“Georgia” was probably the one that I felt the most vulnerable because that was tough. I love my parents, they’re great people. They just struggled with this, and now we’re in a great place, so I’m not going to ignore that fact. But everything that they had learned and taught their whole lives, this felt like it was challenging all those things, so it was pretty hard for them to come to terms with that, and I kind of struggled because I was like “why can’t you just see me as your daughter.” Like I said when you come out, you don’t change, you’re not becoming a new person, you’re just coming into a little bit more of who you want to be. This is a part of that, your sexuality is a part of that. I think they also were worried that the world wouldn’t accept me, I was trying to say “the world is changing.”
This was definitely vulnerable because I actually didn’t know if I even wanted to put it on the record, but I went home and the timing of this worked great because I feel if it were a couple of years ago, I don’t know how receptive they would have been. But they’ve done a lot of work on their side and I’ve done a lot of work on my side to be patient. The timing of me telling them about this song and this record coming out actually has put us in a place of better understanding each other and honestly a deeper love.
What are the causes most important to you?
I definitely think the LGBTQ movement is important, especially in the south, which is why I chose as a southerner to be inherently vocal, not subtle, about these issues. Luckily, I think we’re in a way better place than I felt like I was in high school and growing up. I feel our society has definitely moved forward in that way. But I think the south and more rural areas probably still struggle with that and kids and people probably still struggle with being closeted and not feeling they can really embrace that side of themselves, which is just so sad. I don’t really know what I would do if I had to hide that my entire life and not even just the south in America, but there’s a lot of parts of the world that are still behind us and these movements. So I definitely want to speak openly about that for those people so that they can hear it and not feel like they’re alone.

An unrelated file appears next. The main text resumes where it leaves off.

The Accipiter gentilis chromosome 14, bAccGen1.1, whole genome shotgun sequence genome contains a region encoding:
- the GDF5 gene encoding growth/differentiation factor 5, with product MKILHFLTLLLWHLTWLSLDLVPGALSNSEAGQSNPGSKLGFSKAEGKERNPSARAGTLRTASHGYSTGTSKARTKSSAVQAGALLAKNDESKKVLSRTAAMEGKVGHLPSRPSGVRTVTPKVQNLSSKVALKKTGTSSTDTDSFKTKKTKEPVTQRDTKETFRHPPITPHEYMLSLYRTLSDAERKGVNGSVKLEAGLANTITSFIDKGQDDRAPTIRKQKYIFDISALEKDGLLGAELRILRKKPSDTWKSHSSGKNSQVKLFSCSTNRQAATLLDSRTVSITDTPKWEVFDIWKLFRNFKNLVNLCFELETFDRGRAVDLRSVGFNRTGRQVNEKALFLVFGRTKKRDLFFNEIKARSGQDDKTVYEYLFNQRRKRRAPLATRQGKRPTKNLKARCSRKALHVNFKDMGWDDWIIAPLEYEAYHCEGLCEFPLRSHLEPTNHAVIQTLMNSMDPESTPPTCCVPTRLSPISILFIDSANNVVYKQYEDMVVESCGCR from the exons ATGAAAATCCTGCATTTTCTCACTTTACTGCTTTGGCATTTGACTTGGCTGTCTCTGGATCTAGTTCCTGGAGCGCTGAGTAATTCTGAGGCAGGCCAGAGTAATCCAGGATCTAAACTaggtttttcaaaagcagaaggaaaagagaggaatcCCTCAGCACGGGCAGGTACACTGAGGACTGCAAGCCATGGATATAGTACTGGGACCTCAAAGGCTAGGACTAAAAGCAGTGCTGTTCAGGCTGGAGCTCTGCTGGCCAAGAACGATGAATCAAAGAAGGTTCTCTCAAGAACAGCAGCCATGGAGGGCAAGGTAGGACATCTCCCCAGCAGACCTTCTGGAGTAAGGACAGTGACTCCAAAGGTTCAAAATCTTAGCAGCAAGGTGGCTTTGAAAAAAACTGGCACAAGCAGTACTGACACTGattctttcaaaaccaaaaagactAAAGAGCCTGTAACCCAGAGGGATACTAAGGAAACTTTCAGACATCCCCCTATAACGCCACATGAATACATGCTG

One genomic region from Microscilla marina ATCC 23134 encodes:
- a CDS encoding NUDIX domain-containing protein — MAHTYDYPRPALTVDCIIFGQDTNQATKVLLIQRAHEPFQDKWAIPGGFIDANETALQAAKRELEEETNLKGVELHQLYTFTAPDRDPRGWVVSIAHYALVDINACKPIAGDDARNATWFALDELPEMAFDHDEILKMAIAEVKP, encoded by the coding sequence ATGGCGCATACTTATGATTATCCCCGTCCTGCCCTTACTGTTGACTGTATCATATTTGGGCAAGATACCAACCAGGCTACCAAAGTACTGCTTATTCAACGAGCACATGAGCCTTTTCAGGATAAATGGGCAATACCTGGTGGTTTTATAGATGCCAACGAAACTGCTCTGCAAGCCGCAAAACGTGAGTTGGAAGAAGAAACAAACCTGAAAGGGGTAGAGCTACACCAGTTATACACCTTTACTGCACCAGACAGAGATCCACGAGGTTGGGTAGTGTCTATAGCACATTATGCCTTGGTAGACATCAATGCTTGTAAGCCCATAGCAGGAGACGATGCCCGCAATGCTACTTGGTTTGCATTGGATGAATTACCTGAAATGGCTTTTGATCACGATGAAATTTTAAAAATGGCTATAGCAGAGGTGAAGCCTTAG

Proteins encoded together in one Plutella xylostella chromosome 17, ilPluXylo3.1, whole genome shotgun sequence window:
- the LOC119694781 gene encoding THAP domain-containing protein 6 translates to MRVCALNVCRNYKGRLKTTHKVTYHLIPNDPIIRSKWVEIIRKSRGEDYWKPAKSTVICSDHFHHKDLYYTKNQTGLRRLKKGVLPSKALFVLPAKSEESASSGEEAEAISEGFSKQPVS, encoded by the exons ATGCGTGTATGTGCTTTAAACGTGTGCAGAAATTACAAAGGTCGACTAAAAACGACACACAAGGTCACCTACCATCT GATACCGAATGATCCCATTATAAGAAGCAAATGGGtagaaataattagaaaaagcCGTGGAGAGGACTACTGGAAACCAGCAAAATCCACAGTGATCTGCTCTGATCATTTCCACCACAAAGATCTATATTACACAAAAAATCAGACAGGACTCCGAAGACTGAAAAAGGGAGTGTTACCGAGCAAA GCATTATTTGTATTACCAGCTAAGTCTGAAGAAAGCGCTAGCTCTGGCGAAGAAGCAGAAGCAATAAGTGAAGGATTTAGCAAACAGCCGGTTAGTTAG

Mental health is a big one too. I think that as well is changing and becoming more of a movement and something that people prioritize now. I think it’s important to give your mind just as much respect and care as you would give your body. If you’re an athlete, it’s important to take care of your mental state of being and not feel overworked or overstressed, that ends up really having an impact.
What’s the best lesson you’ve learned in Nashville?
My friend who played bass for me in college in a band told me something one time and I don’t even think he knew it would stick with me as long as it did, but he told me “be a good person first and a good musician second.” I thought that was the most important advice that I’ve ever gotten because at the end of the day, you want to look back on who you are and be proud of that, not just how good of a musician, how much you can shred guitar, that doesn’t characterize you as a person, you’re just good at something. That spoke to me.